October 25, 2012
Statewide diabetes award goes to Saint Paul dietician
Arlene Becker received the 2012 Bruce Zimmerman Diabetes Award Thursday in recognition for her pioneering work in diabetes prevention in Minnesota and nationally.
The award was presented to Becker by the Minnesota Diabetes Steering Committee and the Minnesota Department of Health (MDH). The award ceremony was held October 25 at the Many Faces of Community Health Conference in the Twin Cities. The annual award honors Dr. Bruce Zimmerman, an internationally known diabetes expert and endocrinologist at the Mayo Clinic, who was a leader in the fight against diabetes in Minnesota, and served as a founding member of the Minnesota Diabetes Steering Committee from 1985 until his death in 2001.
The committee selected Becker as the 2012 award recipient for her national work and for her crucial role as a registered and licensed dietitian working to help people with diabetes and prediabetes at West Side Community Health Services in St. Paul. Becker has been a champion for the predominantly Latino population she serves. At West Side Community Health Services, Becker has led 14 Spanish diabetes prevention program groups that have helped people with prediabetes dramatically lower their risk of developing type 2 diabetes. The last two groups (with a total of 25 people with prediabetes) lost a combined 254 pounds, and several participants returned their blood sugar levels back to normal.
"Arlene plays a key role in West Side's diabetes prevention and management program and we are so pleased to have her sharing her time and talent with our community," said Tracey Miller, chief operating officer at West Side Community Health Services. "Her passion is evident and she is a shining example for all, of healthy living and helping patients make difficult lifestyle changes to optimize his or her wellness."
In Minnesota, Becker has been a key contributor to expanding the I CAN Prevent Diabetes program administered by the Minnesota Department of Health. She has been especially influential in the state’s effort to expand the I CAN Prevent Diabetes program to people at high risk of developing type 2 diabetes, including minorities and people in Greater Minnesota. As a Minnesota Master Trainer, Becker has co-facilitated 10 lifestyle-coach trainings and certified over 160 coaches since 2009. Most recently she trained 40 coaches in African American churches, Somali and American Indian communities, Latino clinics serving uninsured immigrants, and nutrition extension educators in western Minnesota counties.
MDH Diabetes Prevention Planner, Rita Mays said, "Arlene brings a depth of experience with the diabetes prevention program groups, sensitivity to multi-cultural groups and instills confidence in our Minnesota lifestyle coaches to be strong coaches across the state."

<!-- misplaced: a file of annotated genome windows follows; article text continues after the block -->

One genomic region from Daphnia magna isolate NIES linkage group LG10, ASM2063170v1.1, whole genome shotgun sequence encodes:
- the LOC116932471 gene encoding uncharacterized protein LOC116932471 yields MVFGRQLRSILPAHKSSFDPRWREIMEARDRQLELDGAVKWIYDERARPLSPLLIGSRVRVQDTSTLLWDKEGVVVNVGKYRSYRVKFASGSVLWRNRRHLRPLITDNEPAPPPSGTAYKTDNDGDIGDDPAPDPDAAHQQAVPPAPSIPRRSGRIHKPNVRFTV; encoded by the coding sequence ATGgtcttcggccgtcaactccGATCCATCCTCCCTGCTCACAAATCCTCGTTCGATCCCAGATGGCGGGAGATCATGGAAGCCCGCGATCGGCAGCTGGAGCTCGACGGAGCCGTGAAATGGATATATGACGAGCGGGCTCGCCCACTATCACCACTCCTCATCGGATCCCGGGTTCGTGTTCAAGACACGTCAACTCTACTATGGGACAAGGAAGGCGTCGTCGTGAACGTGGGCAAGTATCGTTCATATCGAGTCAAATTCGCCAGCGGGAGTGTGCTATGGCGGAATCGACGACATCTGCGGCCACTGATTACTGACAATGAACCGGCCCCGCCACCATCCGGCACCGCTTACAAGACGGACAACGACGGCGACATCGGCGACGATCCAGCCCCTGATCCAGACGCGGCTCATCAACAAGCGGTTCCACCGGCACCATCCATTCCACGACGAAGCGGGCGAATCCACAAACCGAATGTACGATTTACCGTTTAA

At the national level, Becker has shaped new diabetes prevention policy and programs that will directly impact people with prediabetes in Minnesota. She is playing a leading role in a collaborative effort with the Diabetes Training and Technical Assistance Center (DTTAC), the Rollins School of Public Health - Emory University in Atlanta, the National Diabetes Prevention Program and the Centers for Disease Control and Prevention (CDC) to launch a national diabetes prevention program across the United States.
According to Wendy Kurz Childers, Assistant Director at DTTAC, "Arlene has been a strong asset to the National Diabetes Prevention Program – over the past year as a DTTAC Master Trainer, she has facilitated six lifestyle coach trainings in four states, including DTTAC’s first Spanish-language lifestyle coach training. She has been instrumental in translating the DTTAC training materials and curriculum into Spanish, ensuring that the lifestyle change program will be delivered to Spanish-speaking participants across the country." Kurz Childers adds, "As a DTTAC Master Trainer, Arlene not only brings wisdom and a wealth of experience, but also the same genuine and compassionate nature that makes her excel as a Lifestyle Coach."
One in 3 adults or 1.4 million Minnesotans has prediabetes, and 5 to 10 percent of them go on to develop type 2 diabetes each year. The Diabetes Prevention Program, a large national study, showed that moderate weight loss (7 percent of body weight) and 150 minutes per week of physical activity for people with prediabetes can reduce their risk of developing type 2 diabetes by 58 percent over a 3 year period. Yet few people with prediabetes know they have the condition, putting them at risk for developing diabetes and its complications. Diabetes is a leading cause of death and disability.
For more information about diabetes, the Bruce Zimmerman Diabetes Award or the Minnesota Diabetes Steering Committee, please visit the Minnesota Diabetes Program website at http://www.health.state.mn.us/diabetes/.
MDH Diabetes Program